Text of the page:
T Nation

Squatting Wide and Tailbone Tension

For the past 3-4 weeks I’ve been moving my ‘comfortable’ squat weight from 365lbs to 405lbs. After a few warmup sets (225x10, 275x8, 315x6, 365x4) I’ve been going to 405 and working on a set of 4 or so. I’m not on any type of program at the moment, just trying to go heavy with my lifts and eat/lift/rest/get huge. I’ve been pretty happy with the progress so far, but here’s my problem…

Since 2 weeks ago my tailbone (or the tendons/ligaments/whatever around it) has been REALLY, REALLY tight. Almost to the point of pain, but not quite. I squat wide and I go deep in the hole, so it really bugs me after a while.

I’ve tried various leg and lower back stretches and can’t seem to find anything to alleviate the tension. Obviously it’s not the tailbone itself that’s ‘tense’, I’m just not knowledgeable in this area so that’s the only way I can describe it.

Anyone experienced anything similar? Maybe have some different stretches to try? I’m excited about throwing 405 around like it’s 315 (within the next few months, hopefully) and I hate that my freaking tailbone, of all things, is causing problems. Everything else is solid… knees, hips, shoulders, lower back, etc.

edit: grammar

Well, just got home from the gym and I think I’ve figured it out. One of my buddies commented on my squat form and how I was dropping my ass straight down instead of pushing it out and apparently that puts a ton of pressure on my tailbone/coccyx. After dropping weight and doing some form checks, the pain subsided. Came home and looked up some stretching exercises now that I know what it is and I think I know how to fix it.

Man… do I ever love solving mysteries on my own.

Rev1911,

Do you box squat at all? If not, try it. It is great for learning to sit back (like sitting back onto the john) meaning the hips move back first, then the knees bend. I would start on a high box (about 2 inches above parallel) and progress to a parallel box. Once you’ve mastered the form, then you can do low box work (two-three inches below parallel). However, I wouldn’t recommend doing low box every week or wide squatting below parallel every week just because of the stress it places on your hips and tailbone. I would recommend buying an inexpensive pair of squat briefs ($65 or so) and use these on two out of your four heavy workouts a month. The briefs provide support to your hips and will help prevent injuries that raw lifting heavy a lot, especially wide, will bring in time. It is a way to move heavy weights and have longevity in the iron game.

Hope this helps. I’m 51 and have been in powerlifting for years. Steady, consistent, largely injury free, smart training will produce the results you are looking for in the iron game. Using some gear will help you protect your joints.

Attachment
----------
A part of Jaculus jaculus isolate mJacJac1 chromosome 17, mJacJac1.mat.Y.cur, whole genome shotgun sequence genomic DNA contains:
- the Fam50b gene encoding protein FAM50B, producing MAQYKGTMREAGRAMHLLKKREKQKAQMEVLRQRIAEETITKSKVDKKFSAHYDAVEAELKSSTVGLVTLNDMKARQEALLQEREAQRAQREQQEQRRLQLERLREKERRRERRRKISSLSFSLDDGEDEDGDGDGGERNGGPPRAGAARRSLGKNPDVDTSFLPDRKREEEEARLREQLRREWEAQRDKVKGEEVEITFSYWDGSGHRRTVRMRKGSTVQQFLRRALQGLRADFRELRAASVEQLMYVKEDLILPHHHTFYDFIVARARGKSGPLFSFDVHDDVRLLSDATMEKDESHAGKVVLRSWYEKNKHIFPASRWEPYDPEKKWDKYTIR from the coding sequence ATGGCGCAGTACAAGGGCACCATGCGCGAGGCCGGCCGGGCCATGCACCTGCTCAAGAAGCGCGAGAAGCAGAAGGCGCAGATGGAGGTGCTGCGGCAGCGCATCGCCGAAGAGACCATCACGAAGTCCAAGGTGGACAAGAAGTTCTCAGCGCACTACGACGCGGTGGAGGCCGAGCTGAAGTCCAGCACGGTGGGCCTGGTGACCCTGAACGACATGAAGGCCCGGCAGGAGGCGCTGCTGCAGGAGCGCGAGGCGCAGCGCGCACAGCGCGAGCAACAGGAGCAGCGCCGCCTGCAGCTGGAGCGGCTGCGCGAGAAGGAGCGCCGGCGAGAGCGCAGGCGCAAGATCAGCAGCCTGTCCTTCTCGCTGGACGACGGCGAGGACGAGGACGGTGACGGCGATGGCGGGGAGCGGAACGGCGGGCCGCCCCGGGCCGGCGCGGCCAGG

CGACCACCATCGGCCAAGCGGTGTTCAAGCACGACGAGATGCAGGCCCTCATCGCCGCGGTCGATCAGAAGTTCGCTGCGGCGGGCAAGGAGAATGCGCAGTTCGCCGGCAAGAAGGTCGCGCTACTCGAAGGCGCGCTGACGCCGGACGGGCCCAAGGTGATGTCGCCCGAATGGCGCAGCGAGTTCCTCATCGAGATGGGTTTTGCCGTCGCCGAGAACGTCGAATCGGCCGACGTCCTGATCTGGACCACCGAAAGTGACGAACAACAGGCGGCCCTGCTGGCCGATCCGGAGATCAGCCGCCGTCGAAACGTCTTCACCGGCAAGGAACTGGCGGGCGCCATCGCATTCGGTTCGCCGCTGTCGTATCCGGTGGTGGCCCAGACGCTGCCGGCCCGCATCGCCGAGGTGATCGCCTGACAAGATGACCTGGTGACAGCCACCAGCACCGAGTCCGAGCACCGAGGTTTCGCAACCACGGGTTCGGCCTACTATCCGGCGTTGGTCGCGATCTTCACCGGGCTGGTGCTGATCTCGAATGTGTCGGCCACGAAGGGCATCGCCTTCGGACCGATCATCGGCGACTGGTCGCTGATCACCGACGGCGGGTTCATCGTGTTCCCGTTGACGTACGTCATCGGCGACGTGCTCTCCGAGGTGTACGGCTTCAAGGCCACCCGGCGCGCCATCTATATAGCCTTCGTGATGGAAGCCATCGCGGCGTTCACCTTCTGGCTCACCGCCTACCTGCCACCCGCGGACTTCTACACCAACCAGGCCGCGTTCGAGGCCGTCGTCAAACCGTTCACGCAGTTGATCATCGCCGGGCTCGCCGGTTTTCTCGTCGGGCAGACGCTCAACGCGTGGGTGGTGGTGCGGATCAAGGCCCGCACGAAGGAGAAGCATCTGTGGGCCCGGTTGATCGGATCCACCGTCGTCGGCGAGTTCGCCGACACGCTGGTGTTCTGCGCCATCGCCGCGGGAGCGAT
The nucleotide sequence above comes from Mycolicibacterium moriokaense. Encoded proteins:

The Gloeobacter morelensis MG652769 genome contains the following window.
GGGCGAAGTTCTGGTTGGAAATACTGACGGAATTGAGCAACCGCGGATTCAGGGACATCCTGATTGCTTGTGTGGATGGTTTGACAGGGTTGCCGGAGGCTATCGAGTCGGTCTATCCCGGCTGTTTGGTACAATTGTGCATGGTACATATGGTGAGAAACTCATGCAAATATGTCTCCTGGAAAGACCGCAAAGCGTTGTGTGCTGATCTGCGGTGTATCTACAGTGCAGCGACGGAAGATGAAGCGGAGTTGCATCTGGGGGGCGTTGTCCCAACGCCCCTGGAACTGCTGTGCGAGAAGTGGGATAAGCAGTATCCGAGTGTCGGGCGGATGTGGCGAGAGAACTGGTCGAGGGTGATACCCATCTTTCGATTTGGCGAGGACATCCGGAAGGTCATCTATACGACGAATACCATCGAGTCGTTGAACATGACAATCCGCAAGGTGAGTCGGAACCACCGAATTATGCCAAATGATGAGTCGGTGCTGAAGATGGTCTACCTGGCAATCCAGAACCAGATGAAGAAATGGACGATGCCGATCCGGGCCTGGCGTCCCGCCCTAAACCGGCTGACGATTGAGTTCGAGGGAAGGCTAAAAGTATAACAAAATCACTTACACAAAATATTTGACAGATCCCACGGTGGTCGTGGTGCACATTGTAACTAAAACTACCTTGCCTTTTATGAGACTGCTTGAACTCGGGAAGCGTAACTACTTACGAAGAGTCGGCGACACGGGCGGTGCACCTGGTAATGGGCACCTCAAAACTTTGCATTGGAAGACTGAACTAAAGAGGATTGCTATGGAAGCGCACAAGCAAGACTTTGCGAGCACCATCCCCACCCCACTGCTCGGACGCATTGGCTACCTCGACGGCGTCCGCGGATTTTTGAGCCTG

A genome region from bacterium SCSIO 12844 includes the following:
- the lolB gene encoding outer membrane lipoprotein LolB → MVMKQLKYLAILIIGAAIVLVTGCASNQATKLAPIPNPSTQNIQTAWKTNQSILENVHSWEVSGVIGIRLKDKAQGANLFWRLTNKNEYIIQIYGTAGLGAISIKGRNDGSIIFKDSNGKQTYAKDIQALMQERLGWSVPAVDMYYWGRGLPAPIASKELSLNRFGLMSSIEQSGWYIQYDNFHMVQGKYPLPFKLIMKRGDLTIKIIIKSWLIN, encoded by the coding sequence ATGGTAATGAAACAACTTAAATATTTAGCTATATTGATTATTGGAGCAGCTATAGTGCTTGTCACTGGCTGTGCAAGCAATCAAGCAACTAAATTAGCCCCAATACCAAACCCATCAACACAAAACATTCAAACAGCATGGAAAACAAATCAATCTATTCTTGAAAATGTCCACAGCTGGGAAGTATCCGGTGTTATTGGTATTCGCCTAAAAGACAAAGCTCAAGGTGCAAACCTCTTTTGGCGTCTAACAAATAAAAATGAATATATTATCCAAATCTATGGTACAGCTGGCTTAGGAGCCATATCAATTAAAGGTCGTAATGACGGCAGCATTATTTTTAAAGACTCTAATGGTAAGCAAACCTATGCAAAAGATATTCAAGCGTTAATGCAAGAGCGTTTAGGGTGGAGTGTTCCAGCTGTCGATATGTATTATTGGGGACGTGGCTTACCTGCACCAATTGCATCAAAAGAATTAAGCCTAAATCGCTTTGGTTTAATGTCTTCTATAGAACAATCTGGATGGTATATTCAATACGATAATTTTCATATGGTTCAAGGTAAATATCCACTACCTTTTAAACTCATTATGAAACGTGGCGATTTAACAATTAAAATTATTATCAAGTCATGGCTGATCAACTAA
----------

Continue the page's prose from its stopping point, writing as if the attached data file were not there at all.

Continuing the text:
Cheers

Yeh I get this from time to time. I normally don’t actually get it during the squats, but when Im done with my squats (I used a fairly wide stance, btw) and move onto something I normally get it. eg Squats followed by Lunges, ill feel it during my lunges

I also felt it really bad one time when I hit a 1RM Deadlift PR - thought my tailbone was going to shoot out my ass during the lift and it was tight after it.

It comes and goes, not sure why :confused:

[quote]Sons of Thunder wrote:

Do you box squat at all? If not, try it. It is great for learning to sit back (like sitting back onto the john) meaning the hips move back first, then the knees bend. I would start on a high box (about 2 inches above parallel) and progress to a parallel box. Once you’ve mastered the form, then you can do low box work (two-three inches below parallel). However, I wouldn’t recommend doing low box every week or wide squatting below parallel every week just because of the stress it places on your hips and tailbone. I would recommend buying an inexpensive pair of squat briefs ($65 or so) and use these on two out of your four heavy workouts a month. The briefs provide support to your hips and will help prevent injuries that raw lifting heavy a lot, especially wide, will bring in time. It is a way to move heavy weights and have longevity in the iron game.

Hope this helps. I’m 51 and have been in powerlifting for years. Steady, consistent, largely injury free, smart training will produce the results you are looking for in the iron game. Using some gear will help you protect your joints.

Cheers[/quote]

Thanks for the response. I haven’t tried box squatting, yet. I think I’m gonna take some time off and let my tailbone cool off and then go back in light and work on getting my ass out. I’ll definitely give some box squats a try, too. I don’t think leg presses will cause a problem for me so I’ll try some of those later this week when my legs recover.

I just hate the idea of not squatting or doing any heavy leg work for a few weeks. The psychological pain of ‘taking it easy’ is worse than the bruised (or whatever) coccyx! On the other hand, I fully intend to be doing this when I’m your age and I appreciate your experience and longevity in the sport. Guess I’ll have to suck it up and let some healing happen and then re-learn how to squat. Not too excited about that.